For official visitors of the university, current staff or students, our halls also provide guest rooms for temporary accommodation. The charge is around $400hkd/night. The numbers of guest room are limited, and bookings are on first come first serve basis. Please contact the hall office directly for reservation and other arrangements: 

Hall Email Address Telephone Number

Lee Hysan Hall lhhall@hku.hk  (852) 2986 5109 

R. C. Lee Hall rclhall@hku.hk  (852) 2986 5202 

Simon K. Y. Lee Hall skyhall@hku.hk  (852) 3917 0300 

St. John’s College stjohns@hku.hk (852) 2817 7102 

Starr Hall starr@hku.hk  (852) 3910 2127 

Swire Hall swwarden@hku.hk (852) 3917 0320 

Wei Lun Hall weilun@hku.hk  (852) 2986 5889 

Other hotel options

Nina Hotel – Island South 

55 Wong Chuk Hang Road, Aberdeen, Hong Kong 

+852 3968 8888 

Email: info.is@ninahotelgroup.com
Website: https://www.ninahotelgroup.com/en/nina-hotel-island-south 

Price: ~$1365hkd/night 


South Nest  

47 Shek Pai Wan Road, Aberdeen, Hong Kong 

+852 2122 9222 (Enquires)
+852 6641 9328 (WhatsApp) 

Email: info@southnesthk.com 

Website: https://southnesthk.com/ 

Price: ~$750hkd/night 

Regal Oriental Hotel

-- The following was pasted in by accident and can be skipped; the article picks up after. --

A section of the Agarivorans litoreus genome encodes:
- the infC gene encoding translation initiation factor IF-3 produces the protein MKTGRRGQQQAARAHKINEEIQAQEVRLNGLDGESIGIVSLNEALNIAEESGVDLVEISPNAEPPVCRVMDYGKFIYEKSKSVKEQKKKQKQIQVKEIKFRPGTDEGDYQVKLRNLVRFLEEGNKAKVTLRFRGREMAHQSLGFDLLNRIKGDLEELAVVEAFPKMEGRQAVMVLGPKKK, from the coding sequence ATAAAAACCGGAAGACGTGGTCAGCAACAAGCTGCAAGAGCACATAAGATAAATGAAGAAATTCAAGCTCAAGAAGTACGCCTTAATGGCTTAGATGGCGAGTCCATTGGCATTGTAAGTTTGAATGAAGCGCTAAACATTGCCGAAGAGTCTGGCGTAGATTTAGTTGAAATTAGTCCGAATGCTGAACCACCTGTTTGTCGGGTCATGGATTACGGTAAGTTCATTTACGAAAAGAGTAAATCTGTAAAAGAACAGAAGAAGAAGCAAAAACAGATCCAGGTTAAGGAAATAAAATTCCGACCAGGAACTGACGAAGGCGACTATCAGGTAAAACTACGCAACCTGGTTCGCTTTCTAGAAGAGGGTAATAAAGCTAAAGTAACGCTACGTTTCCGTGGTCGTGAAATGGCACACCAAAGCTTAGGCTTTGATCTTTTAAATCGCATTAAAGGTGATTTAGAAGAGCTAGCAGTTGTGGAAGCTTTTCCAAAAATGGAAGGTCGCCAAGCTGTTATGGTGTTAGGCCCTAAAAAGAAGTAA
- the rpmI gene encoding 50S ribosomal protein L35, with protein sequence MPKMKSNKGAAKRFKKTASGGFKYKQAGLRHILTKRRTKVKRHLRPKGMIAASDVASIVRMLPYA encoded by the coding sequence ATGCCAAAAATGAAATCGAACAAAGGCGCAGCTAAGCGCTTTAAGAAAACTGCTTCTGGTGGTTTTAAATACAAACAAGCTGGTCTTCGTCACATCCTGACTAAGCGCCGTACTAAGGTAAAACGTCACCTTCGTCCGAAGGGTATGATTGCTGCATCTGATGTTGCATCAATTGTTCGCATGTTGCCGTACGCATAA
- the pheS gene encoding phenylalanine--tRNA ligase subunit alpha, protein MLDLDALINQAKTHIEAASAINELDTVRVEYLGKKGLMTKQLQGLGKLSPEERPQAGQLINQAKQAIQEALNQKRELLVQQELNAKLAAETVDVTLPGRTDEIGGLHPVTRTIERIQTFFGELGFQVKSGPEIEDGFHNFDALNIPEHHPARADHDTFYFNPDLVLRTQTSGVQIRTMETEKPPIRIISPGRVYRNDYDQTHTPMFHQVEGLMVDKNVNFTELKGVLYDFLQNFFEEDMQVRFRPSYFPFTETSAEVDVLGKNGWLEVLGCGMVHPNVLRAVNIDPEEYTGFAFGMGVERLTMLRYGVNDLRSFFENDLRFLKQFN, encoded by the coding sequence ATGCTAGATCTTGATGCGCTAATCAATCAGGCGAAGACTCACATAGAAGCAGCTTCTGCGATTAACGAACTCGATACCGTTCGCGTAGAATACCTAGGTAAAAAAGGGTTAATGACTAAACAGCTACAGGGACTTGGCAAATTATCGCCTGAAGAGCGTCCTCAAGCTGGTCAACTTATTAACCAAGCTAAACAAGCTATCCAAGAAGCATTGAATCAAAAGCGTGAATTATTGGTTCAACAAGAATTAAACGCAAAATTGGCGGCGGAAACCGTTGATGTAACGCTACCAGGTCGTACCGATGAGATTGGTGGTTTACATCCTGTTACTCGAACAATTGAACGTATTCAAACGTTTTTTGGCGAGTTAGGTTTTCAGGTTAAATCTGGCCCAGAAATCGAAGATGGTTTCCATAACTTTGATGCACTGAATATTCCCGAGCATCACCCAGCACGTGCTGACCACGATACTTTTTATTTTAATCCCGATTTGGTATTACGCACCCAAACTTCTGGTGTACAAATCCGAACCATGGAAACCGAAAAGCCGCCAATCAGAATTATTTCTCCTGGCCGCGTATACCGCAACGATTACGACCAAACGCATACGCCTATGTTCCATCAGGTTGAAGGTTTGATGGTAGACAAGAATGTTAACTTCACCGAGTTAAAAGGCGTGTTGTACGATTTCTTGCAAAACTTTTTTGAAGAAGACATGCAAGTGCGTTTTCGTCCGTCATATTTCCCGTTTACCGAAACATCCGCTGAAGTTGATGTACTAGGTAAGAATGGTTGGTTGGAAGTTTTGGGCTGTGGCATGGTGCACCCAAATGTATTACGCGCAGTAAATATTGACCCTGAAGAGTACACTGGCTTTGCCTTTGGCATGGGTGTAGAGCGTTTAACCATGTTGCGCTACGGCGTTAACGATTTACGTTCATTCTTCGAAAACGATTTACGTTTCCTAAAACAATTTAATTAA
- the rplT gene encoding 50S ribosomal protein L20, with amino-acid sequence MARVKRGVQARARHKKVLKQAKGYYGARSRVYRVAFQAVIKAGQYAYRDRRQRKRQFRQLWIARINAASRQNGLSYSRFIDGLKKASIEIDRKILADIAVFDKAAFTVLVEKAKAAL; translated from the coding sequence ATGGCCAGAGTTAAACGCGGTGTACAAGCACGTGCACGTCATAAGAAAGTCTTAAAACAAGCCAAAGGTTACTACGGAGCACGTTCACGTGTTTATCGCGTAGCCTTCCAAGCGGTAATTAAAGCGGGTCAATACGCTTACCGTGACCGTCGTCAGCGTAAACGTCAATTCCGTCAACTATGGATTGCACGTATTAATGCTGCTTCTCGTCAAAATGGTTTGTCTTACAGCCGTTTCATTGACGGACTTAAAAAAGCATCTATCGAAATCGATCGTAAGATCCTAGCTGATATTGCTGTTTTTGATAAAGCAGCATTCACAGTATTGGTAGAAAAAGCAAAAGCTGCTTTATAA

30, 38 Sa Po Rd, Kowloon City 

+852 2718 0333 

Email: booking@regalhotel.com 

Price: ~$500hkd/night 


There are 23 catering outlets within HKU campus. Please find more information in the following link: HKU Catering Outlets . Outside of the campus, there are plenty of choices within walking distance to HKU. You can check it out through the following link: Restaurants in this district . Or you can also use a popular online map system in Hong Kong called CentaMap.com (http://www.centamap.com ). For vegetarian option, here are some recommendations: 

BIJAS Vegetarian 

(G/F Run Run Shaw Tower, Central Podium, Centennial Campus) 


Big Dill  

(G/F, 123-125 Third Street, Western District) 



(G/F, Altro, 118 Second Street, Sai Ying Pun, Western District) 


Po Lin Yuen Vegetarian Food 

(G/F, 308 Queen's Road West, Sai Ying Pun, Western District) 




If you want to sightsee in Hong Kong, here are some tourist spots suggested by Hong Kong Tourism Board

The Peak 

-A place where you can see the spectacular view of HK 


Hong Kong’s Star Ferry 

-A sailing between the Victoria’s Harbours 


Central Market 

-A market for souvenirs and food 


Tai O 

-A fishing settlement of stilt houses 



If you need to get from airport to HKU, you can either take the MTR from Airport Station to HKU Station or A10 bus (get off at Shek Tong Tsui Municipal Services Building station and walk 12 minutes). To travel between the city and HKU, the most efficient way is MTR. But you can also take the bus. If you want to take the bus, you could check the details in the link of several bus companies in HK, and CentaMap.com (http://www.centamap.com ). 



MTR Station Location Maps 


Citybus (mainly serve in Hong Kong Island)  


Kowloon Motor Bus (mainly serve in Kowloon, New Territories and Hong Kong Island) 


New Lantao Bus (mainly serve in Lantau Island) 


HKU Campus Map